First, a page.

After the worst day for markets since September, here are the three things that Boris Schlossberg, BK Asset Management's managing director of foreign exchange strategy, is looking out for on Thursday.
1. Retail earnings
Ralph Lauren and The Children's Place are both set to report quarterly earnings before the opening bell Thursday, and Gap is scheduled to report after the closing bell. Schlossberg is watching these earnings out of the beaten-down retail space to gauge whether retail can "come out of their nosedive."
If the retailers report strong earnings, "That's not good news just for the sector itself but perhaps a signal that the U.S. consumer is starting to really spend that could be good news for the second half of the year," Schlossberg said on CNBC's "Trading Nation."
Analysts are forecasting earnings of 29 cents per share for Gap, $1.64 per share for The Children's Place and 78 cents per share for Ralph Lauren, according to FactSet data.
2. Federal Reserve Bank of Philadelphia survey
The Federal Reserve Bank of Philadelphia is set to release on Thursday its monthly business outlook survey, which takes into account manufacturing data in the Philadelphia area. Schlossberg is keeping an eye on this report, as it tends to be a reliable gauge of broad manufacturing trends.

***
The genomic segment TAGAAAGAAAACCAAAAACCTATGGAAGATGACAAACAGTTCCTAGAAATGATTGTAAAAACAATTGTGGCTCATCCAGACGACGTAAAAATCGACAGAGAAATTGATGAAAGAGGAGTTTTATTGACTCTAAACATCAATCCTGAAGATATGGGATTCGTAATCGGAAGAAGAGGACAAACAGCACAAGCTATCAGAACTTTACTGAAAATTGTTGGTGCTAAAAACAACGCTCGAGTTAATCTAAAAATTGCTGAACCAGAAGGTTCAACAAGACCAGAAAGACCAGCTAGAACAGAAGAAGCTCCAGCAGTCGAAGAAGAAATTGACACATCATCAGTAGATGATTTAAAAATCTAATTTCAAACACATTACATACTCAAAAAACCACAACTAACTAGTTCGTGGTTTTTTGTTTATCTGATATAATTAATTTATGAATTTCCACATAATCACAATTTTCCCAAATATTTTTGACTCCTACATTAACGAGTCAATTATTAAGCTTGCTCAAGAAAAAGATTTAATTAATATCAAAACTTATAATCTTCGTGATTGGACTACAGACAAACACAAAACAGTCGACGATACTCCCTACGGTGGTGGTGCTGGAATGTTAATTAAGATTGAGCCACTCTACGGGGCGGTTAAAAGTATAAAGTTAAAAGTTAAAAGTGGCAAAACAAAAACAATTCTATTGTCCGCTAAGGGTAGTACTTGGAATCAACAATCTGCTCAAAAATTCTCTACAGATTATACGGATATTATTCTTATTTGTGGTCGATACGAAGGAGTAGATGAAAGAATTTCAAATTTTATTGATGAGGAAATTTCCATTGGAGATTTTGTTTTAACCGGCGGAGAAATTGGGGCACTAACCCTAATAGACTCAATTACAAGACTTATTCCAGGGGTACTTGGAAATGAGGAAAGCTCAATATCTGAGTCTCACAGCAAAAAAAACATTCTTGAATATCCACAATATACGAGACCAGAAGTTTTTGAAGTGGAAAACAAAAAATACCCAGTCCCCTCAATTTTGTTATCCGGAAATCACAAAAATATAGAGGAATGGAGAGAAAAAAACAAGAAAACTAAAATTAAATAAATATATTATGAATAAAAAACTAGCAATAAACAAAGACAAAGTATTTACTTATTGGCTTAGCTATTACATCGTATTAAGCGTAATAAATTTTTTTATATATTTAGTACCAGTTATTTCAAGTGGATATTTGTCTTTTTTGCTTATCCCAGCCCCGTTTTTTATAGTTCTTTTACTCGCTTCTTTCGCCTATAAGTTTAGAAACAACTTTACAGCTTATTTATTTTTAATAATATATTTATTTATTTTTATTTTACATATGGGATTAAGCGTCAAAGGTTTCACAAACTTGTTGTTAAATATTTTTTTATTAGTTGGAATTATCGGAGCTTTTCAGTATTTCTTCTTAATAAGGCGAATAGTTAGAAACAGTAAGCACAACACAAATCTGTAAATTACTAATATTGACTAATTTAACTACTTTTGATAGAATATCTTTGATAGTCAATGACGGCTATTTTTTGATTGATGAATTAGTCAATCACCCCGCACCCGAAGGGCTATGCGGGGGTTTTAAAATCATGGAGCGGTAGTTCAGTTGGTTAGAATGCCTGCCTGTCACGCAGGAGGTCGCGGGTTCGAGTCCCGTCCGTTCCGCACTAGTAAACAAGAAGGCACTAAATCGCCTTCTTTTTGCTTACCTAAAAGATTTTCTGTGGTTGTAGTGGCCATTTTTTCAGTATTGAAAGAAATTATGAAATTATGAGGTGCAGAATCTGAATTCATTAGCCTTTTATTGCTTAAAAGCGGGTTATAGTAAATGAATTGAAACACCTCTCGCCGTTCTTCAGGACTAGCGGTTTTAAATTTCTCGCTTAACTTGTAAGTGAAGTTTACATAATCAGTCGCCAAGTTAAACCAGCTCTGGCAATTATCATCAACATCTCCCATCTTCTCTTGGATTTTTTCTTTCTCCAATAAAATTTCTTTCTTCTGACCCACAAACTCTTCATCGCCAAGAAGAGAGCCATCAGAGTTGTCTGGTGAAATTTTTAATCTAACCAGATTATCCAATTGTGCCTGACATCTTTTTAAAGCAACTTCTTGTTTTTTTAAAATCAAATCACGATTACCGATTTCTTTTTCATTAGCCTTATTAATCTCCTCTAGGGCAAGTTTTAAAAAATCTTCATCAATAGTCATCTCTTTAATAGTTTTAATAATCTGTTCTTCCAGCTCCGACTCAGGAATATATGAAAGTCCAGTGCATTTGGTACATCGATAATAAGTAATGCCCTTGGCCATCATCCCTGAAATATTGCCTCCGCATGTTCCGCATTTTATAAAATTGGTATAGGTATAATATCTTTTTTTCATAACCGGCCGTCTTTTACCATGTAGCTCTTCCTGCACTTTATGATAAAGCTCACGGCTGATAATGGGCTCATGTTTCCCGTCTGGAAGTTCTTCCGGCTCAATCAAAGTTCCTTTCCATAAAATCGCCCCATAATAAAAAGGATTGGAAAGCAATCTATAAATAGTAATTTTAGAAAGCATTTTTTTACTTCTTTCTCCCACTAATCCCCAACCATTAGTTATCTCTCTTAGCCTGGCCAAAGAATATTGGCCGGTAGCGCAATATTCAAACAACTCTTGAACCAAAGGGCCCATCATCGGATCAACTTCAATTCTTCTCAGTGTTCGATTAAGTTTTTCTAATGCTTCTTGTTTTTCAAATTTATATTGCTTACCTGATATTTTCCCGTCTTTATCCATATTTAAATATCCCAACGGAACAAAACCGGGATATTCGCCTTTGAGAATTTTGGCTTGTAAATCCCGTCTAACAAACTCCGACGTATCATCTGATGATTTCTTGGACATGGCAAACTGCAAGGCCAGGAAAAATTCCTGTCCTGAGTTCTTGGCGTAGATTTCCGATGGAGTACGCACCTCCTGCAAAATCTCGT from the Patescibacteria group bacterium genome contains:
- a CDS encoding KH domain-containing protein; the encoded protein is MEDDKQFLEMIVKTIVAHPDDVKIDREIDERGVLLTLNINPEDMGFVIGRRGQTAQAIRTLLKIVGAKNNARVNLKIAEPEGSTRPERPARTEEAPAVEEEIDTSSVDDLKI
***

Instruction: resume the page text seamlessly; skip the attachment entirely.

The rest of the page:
Although the survey itself is relatively minor, Schlossberg said, "It's critical, because if the number is significantly worse than the market expects, that could be a canary in the coal mine showing the manufacturing growth that we've seen so far is starting to slow."
3. Key level in dollar/yen
As Schlossberg deems the currency market "the single most sensitive market to political news amongst all the capital markets," he is closely watching the relationship between the Japanese yen and the U.S. dollar, which he calls the most politically sensitive of all the currency pairs.
The greenback lost ground against the yen in Wednesday trading, dipping to its lowest level since late April, on the back of a deluge of chaotic political news out of Washington. Going forward, Schlossberg is watching the 110 level, which the dollar approached on Wednesday, but which has not been hit since April.
"If that level is breached, that could be a signal of much bigger and greater risk aversion flows that could spill over into the equity market," he said.